The Calusa Indians, who dominated South Florida for more than a millennium, were skilled sailors and fisherman. Their large canoes of hallowed out cypress logs were capable of reaching Cuba. They thrived through living in harmony with our Southwest Florida environment. Pineland on Pine Island contains some of the most extensive Calusa mound sites and canal works.
The Calusa Indians fished with nets made from Cabbage Palm fibers. After the demise of the Calusas from European conquest and the introduction of diseases like smallpox, new settlers became adept at commercial fishing. Pine Island Sound was peppered with fishing camps and later, ice houses, which eliminated the need to preserve their catch through drying and salting.
One such ice house was built in 1924 by the Punta Gorda Fish Company at the north shore entrance to Safety Harbor at North Captiva Island. One story rests on a wooden platform supported by wood pilings. The Ice House is one of few remaining buildings documenting the system of remote, water-based fish industry ice houses.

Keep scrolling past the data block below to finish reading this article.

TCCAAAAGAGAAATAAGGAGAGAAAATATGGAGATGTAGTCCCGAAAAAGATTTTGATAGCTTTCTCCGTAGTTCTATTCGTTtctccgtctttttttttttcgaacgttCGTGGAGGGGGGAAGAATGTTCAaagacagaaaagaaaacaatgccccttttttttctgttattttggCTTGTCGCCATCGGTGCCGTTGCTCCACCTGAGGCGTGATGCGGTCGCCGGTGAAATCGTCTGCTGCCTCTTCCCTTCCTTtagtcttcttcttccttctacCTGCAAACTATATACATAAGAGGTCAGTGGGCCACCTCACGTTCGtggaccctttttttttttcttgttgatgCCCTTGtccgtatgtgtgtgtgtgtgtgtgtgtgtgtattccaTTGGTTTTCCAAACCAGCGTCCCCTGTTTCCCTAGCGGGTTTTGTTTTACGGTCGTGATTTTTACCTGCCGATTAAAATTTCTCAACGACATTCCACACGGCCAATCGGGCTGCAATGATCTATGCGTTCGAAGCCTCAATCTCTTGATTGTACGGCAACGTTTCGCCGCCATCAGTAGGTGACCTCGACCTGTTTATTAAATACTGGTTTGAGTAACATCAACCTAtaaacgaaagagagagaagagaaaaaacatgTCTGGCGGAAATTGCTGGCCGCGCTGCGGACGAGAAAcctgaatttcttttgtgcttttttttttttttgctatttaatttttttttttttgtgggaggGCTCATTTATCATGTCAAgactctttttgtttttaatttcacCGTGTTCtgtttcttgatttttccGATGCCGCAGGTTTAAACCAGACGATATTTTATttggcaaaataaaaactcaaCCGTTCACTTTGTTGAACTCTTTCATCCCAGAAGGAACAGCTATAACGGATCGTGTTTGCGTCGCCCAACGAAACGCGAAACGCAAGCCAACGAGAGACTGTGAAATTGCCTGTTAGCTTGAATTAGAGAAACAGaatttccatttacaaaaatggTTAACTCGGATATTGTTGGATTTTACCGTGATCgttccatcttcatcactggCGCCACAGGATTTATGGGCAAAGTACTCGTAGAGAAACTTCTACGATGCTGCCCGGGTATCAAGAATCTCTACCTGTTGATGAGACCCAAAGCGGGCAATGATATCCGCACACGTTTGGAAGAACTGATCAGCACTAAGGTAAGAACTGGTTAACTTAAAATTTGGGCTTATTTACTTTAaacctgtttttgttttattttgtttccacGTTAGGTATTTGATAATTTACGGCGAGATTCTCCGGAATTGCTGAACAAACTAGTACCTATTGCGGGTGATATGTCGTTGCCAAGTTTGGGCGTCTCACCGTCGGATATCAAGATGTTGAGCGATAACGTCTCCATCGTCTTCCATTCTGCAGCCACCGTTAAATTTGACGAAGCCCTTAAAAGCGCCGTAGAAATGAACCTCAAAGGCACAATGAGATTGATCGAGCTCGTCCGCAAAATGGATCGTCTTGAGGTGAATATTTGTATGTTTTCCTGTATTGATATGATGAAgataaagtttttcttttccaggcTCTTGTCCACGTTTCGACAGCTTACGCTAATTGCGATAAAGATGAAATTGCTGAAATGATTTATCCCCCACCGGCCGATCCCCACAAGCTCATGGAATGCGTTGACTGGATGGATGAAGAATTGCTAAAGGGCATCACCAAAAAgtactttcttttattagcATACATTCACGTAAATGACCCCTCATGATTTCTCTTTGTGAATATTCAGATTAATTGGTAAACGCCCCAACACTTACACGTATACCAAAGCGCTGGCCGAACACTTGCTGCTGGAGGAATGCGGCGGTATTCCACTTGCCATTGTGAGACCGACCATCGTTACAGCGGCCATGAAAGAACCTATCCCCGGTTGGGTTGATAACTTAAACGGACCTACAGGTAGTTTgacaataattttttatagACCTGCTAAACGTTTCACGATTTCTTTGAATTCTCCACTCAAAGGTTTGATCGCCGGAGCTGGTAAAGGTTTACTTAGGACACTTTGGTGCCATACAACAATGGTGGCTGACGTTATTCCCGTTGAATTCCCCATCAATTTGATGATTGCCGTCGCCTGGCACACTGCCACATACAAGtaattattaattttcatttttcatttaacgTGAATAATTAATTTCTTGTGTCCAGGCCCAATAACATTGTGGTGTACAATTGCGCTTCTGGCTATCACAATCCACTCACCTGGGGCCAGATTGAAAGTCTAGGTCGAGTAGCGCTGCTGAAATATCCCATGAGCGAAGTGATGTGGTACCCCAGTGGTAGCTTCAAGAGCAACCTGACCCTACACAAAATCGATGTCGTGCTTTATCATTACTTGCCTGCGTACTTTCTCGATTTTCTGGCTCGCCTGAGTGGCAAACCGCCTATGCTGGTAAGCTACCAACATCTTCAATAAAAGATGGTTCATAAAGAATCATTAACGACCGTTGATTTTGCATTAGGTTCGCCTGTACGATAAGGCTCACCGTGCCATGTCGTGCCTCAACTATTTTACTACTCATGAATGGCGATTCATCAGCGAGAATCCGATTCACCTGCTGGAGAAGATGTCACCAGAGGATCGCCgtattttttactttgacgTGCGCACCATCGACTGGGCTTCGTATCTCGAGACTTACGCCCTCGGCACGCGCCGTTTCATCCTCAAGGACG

The structure was built as an ice house to serve the fishermen and run boats in the loading, unloading and storage of freshly caught fish. The structure is a specialized form designed to function under potentially adverse weather conditions, relative isolation, and the possible requirement to relocate the building to follow the migration of the fish.